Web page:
4:50 AM January 1, 1931

Advertisements

He considered himself an artist.

I never got the bookbinder’s name, and I never cared to.

He came to Cross shortly after the war of the rebellion, and he set up shop close to Von Epp’s Books. Several times, I saw him in the bookstore and overheard him inquiring as to damaged books. He was, from what I could gather, seeking to purchase them from either the store or from nearby residents.

He was entirely too keen on gathering them.

Margaret von Epp, who was helping to run the store at the time, asked him why, and he responded that he was a bookbinder by trade and an artist by design. His attempts to flirt with the young woman fell miserably flat, and he left the store with anger on his face.

Later that night, word came to me that Margaret was missing, and I was asked to help search for her.

I remembered the bookbinder’s awkwardness around her and the anger with which he left the bookstore. Rather than go into the woods to seek Margaret out, I went to where the stranger had set up his shop, and I was glad I did.

The tools of his trade were out for anyone to see, but he was not with them. I could hear him arguing with someone, and so, following the sound of his voice, I arrived at a back room.

He was arguing with Margaret von Epp, who was bound to a chair, her dress and undergarments cut away to reveal the bare flesh. She was gagged, her eyes full of fury as she glared at him. In his hand, he held a grease pencil as he squatted down in front of her, debating the merits of her inner thighs and wondering, aloud, which one would serve better as a binding for his collection of love poems.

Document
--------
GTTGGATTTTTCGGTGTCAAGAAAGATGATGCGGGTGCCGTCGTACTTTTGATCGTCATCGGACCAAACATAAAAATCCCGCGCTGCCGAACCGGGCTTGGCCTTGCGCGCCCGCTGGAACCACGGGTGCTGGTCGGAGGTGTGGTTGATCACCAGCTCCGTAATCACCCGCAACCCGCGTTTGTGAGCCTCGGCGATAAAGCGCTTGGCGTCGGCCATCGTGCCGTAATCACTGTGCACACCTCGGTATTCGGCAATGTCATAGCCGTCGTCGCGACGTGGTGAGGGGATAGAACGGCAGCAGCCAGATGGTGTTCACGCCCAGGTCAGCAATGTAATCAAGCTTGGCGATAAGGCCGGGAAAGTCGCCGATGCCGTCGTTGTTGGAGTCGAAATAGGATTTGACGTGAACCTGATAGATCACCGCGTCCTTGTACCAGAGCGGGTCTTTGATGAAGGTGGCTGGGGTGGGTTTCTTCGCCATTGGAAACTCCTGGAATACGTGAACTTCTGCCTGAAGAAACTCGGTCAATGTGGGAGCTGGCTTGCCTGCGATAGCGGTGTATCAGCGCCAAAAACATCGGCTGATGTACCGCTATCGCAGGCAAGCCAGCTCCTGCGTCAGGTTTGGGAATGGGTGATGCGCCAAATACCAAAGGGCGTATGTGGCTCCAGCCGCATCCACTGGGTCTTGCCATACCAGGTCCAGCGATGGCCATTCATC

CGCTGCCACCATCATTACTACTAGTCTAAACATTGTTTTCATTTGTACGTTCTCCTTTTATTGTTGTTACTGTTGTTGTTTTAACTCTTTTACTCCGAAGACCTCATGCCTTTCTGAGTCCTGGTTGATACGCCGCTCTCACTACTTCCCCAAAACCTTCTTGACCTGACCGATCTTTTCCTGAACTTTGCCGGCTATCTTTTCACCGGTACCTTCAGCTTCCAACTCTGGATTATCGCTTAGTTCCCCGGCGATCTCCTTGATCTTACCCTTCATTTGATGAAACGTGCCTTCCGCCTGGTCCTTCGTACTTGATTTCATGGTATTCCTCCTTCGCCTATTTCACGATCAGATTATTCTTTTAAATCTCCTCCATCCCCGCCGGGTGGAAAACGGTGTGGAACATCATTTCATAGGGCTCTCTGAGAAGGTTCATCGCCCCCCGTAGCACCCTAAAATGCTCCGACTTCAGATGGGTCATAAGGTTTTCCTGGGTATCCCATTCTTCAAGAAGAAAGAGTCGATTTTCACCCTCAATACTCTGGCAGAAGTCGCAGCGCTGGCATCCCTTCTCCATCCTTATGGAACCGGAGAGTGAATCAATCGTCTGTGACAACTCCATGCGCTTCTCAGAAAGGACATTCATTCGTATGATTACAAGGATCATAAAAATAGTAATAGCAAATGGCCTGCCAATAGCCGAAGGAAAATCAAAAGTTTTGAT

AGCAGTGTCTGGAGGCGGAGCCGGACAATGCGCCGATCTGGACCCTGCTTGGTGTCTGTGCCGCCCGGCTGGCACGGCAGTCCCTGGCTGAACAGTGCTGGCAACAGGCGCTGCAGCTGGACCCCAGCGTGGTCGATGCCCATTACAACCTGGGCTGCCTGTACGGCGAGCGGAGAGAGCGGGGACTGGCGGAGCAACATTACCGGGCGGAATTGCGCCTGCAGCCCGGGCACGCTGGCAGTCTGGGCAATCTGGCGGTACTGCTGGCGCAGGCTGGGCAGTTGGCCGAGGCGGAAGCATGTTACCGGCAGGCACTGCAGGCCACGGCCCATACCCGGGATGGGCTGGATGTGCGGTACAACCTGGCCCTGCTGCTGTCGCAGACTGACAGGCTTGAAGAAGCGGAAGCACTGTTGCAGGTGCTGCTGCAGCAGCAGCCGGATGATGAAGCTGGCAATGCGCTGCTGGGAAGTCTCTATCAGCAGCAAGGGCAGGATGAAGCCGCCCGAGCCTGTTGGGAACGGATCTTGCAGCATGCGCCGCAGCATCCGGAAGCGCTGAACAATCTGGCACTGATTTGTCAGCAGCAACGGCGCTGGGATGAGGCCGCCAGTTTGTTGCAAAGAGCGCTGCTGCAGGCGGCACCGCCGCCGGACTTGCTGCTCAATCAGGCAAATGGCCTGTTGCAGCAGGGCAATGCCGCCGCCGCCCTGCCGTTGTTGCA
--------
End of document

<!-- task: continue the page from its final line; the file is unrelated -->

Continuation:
His musings stopped when I put the barrel of a Colt against the base of his neck and cocked the hammer. In silence, he freed Margaret, who got to her feet.

“The book’s on the table,” she told me, her voice low with rage. “Can you bind it?”

“Aye,” I answered.

She nodded, and modesty be damned, she left the house.

The bookbinder didn’t.

I bound the book in his skin and gave it to her as a gift.

The book sits now on a shelf reserved for those bound in human skin, a pleasant reminder of Margaret von Epp.

#books #horrorstories #supernatural

Published by

Nicholas Efstathiou

Husband, father, and writer.

Leave a Reply Cancel reply

This site uses Akismet to reduce spam. Learn how your comment data is processed.